The reasons are easy to understand. Brewing has become consolidated in fewer and fewer hands. A series of takeovers and mergers has left the four biggest brewers controlling more than 80 per cent of the market. But the beer market is in decline. The larger players have responded by cutting prices, squeezing the regionals in the process.
If that was not bad enough, demand for cask ales, the staple fare of the local brewer, has fallen sharply in recent years. Cask ale volumes slumped 12 per cent last year. They are being replaced by new, smooth, creamy nitrokeg beers.
But this market is already dominated by leading brands such as Caffrey's and John Smith's. The regional brands have tried to compete by introducing their own brands, but their efforts have met with mixed results.
While the market has focused on flat beer profits, the real engine for growth will come from the brewers' burgeoning pub estates. Admittedly, the regionals were slow to tap into the explosive growth of the so-called theme pubs which are replacing the traditional British boozer. But they are fast catching up with the main brewers. Greene King, which recently bought the Magic Pub chain, and Marston's, the new owner of the Pitcher and Piano outlets, are rolling out new brands with a passion. Others are following suit. The regional brewers are also pumping more cash into their long-neglected tenanted pub estates.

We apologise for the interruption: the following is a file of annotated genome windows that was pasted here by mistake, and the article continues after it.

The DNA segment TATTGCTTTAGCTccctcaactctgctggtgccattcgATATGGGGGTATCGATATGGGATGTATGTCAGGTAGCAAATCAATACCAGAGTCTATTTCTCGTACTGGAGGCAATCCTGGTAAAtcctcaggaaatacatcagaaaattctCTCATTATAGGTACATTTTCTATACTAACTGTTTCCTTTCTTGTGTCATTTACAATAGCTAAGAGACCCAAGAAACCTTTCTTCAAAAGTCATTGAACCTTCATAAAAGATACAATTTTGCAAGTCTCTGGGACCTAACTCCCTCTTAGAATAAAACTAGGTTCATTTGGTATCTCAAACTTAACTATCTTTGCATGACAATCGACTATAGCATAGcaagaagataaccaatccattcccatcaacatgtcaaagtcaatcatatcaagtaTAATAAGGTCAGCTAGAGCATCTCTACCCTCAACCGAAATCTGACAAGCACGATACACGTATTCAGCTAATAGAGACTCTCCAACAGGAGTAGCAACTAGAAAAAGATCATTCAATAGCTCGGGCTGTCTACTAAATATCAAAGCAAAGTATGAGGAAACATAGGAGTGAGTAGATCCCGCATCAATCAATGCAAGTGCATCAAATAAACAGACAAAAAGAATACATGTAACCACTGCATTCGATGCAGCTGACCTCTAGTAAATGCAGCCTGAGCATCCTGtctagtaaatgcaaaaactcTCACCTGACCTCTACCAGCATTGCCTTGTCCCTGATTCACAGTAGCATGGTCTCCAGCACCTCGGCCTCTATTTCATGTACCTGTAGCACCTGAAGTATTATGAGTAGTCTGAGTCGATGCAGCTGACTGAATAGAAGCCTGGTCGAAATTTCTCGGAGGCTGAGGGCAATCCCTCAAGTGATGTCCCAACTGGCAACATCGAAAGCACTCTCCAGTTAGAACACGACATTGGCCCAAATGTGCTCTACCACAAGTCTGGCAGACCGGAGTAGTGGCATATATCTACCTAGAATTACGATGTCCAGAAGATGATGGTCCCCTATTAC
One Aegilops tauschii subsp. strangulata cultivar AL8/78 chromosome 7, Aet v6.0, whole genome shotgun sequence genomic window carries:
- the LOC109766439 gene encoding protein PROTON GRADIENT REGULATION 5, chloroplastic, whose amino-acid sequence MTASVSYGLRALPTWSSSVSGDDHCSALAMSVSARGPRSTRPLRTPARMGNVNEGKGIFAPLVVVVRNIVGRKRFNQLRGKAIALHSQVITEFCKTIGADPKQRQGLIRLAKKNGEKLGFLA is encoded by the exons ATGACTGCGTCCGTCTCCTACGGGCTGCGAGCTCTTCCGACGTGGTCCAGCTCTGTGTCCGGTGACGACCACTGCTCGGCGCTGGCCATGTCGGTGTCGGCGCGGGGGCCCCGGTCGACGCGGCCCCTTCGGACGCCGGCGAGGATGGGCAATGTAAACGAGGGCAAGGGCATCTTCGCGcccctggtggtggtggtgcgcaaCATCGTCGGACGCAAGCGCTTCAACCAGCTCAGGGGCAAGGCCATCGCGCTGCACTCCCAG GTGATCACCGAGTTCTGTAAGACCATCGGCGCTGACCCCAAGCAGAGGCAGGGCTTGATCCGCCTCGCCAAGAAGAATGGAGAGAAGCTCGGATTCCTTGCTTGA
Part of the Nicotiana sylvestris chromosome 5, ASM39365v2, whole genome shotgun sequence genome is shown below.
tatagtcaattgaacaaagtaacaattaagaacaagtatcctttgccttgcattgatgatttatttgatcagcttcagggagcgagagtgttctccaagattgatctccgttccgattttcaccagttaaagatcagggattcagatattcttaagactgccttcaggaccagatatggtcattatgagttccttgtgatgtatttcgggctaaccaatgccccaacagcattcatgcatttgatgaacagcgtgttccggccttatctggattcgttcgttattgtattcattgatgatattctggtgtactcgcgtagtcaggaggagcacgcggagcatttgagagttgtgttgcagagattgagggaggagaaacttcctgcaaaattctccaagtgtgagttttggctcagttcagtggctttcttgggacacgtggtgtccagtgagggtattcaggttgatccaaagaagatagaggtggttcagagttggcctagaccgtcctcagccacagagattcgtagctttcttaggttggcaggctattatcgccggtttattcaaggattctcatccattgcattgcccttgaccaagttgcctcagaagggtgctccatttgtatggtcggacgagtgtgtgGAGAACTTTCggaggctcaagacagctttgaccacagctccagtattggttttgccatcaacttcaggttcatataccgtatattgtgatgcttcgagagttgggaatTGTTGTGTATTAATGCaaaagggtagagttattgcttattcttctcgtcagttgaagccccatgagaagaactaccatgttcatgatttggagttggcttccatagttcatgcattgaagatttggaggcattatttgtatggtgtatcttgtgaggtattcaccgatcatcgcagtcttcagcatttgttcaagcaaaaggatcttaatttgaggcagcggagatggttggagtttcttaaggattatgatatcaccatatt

This pub investment is typically yielding returns of over 20 per cent. And the demand for new venues shows no signs of slowing. A strong economy and the growing trend for punters to eat pub grub while supping a pint should continue to bolster regional brewers' earnings.
Marston's is a case in point. Managing director David Gordon admits he paid a hefty price for the Pitcher and Piano chain last year, but the aim was to acquire a pub concept that could be rolled out across the country. Profits rose 8 per cent to pounds 29.5m for the year to March and Panmure Gordon forecasts the expansion of the Pitcher and Piano brand should push current- year profits up to pounds 34m, putting the shares on 10 times earnings.
Some of titchy brewers with poor pub estates, such as Gibbs Mew, which recently announced disappointing results, will probably continue to struggle. But most of the larger regionals typically trade at a discount of at least 25 per cent to the market. They deserve a re-rating.Reuse content